Ingredient Notes, Cook’s Tips, and FAQs
- Thai Chili Paste/Chili Jam (Nam Prik Pao): This is a savory-sweet chili paste that has the texture of jam. It is available in small glass jars and goes by “Thai chili paste”, “roasted chili paste”, and “roasted chili paste in soybean oil”. Look for it in Thai or Asian grocery stores, or purchase it online. I use Mae Pranom brand, which is less sweet than the Pantainorasingh (Pantai) brand Thai chili paste. When making the sauce, avoid adding too much oil from the jar and use mostly the paste. You can use this condiment in other stir-fries, soups, and in sandwiches too. It will last for a few months in the fridge once opened.
- Tamarind Paste/Concentrate: This sour and slightly sweet paste comes in small jars, and can be found in the Asian aisle of some large supermarkets, Asian and Thai grocery stores, or purchased online. I use Talad Thai brand. Some brands are more sour than others, so you may need to use more or less of the paste than what I’ve indicated. Make sure to use a Thai tamarind paste and not an Indian one. The latter is black and sticky, and not ideal for this recipe.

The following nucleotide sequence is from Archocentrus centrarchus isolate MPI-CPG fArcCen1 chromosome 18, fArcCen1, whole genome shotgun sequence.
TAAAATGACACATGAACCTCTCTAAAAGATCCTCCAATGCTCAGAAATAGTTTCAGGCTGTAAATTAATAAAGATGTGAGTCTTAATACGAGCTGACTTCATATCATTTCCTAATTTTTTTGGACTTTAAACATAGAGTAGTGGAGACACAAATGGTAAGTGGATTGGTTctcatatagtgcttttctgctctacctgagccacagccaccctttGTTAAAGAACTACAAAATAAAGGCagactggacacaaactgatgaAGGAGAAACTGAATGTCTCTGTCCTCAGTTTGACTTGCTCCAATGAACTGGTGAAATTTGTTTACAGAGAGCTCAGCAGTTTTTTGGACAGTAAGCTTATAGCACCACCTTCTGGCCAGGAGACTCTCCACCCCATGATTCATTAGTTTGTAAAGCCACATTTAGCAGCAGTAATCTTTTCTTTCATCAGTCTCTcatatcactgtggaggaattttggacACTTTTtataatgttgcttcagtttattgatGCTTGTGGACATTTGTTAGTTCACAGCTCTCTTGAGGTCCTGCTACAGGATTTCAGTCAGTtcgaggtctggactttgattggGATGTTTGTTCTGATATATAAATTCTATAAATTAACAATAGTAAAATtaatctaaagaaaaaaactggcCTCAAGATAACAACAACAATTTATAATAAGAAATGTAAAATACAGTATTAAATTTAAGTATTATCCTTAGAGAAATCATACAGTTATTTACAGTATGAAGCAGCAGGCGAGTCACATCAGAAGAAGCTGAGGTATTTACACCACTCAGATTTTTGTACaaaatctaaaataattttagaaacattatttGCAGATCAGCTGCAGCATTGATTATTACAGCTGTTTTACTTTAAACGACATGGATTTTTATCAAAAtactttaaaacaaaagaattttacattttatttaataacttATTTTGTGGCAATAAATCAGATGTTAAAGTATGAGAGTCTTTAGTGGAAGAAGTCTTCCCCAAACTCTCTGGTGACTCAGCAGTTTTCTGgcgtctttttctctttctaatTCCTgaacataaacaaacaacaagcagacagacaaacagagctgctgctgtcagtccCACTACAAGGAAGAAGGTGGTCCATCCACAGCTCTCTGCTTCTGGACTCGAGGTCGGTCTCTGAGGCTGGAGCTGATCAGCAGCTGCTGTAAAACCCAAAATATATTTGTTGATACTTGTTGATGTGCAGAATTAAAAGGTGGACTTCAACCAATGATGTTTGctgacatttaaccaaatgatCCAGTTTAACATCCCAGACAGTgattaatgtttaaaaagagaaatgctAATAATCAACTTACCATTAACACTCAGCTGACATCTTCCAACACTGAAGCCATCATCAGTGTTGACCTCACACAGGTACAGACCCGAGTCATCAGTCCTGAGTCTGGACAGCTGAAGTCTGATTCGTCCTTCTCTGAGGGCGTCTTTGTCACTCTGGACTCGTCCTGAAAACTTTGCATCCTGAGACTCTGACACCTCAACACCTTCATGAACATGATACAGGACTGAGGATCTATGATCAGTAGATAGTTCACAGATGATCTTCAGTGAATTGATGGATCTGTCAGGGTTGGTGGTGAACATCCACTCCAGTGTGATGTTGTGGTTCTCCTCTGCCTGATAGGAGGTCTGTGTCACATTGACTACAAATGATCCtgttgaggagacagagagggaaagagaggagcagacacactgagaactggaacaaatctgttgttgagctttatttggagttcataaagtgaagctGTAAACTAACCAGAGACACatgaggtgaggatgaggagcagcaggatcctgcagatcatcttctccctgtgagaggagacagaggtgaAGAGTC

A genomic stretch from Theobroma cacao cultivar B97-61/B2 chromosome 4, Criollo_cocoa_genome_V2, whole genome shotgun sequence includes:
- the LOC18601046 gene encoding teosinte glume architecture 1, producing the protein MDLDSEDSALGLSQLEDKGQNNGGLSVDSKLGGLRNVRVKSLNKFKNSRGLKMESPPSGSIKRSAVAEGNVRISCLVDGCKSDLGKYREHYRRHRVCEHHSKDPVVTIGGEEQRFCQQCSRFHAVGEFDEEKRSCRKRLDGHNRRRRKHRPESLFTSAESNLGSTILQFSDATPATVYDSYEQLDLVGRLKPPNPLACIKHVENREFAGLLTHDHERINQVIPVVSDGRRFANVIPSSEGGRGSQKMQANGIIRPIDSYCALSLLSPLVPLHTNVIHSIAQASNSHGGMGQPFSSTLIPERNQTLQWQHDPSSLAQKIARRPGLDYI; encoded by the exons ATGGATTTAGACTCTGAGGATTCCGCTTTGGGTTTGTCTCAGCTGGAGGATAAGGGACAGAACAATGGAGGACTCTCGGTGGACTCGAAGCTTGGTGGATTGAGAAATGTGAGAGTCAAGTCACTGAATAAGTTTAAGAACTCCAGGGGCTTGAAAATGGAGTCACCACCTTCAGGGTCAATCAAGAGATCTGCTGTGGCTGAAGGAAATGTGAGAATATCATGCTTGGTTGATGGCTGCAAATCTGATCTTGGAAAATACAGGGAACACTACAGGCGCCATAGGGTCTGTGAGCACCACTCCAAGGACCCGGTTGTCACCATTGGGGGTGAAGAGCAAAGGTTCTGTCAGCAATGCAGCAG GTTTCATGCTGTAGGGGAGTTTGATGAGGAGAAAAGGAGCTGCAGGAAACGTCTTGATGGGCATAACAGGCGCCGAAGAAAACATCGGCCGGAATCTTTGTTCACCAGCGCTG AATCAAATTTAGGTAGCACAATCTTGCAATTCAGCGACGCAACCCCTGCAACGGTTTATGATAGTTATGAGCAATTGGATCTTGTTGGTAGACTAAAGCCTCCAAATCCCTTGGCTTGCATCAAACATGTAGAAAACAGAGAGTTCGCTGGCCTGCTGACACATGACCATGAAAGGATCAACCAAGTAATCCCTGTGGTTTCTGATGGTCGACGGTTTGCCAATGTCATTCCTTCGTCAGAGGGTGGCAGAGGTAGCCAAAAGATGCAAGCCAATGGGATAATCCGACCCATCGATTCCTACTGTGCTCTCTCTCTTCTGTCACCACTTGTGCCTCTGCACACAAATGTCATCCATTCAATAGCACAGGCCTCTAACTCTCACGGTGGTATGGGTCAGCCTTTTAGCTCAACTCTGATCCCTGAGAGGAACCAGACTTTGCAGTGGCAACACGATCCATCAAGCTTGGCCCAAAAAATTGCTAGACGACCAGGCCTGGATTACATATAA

- Chilies: Use less or more Bird’s Eye and Prik Kee Nu chilies based on your heat level preference. The large red chili is mainly used for color and is very mild. Substitute it with sliced red bell pepper, or leave it out if you wish.
- White Sugar: Depending on how sweet your Thai chili paste is, you may not need to add any sugar (I didn’t as I find that the Thai chili paste from Mae Pranom brand is plenty sweet enough for me). You may want to taste your Thai chili paste on its own to gauge how sweet it is and decide if you need to add any sugar to the stir-fry sauce.
- See ‘Variations’ section in the post above if you’d like to customize this stir-fry.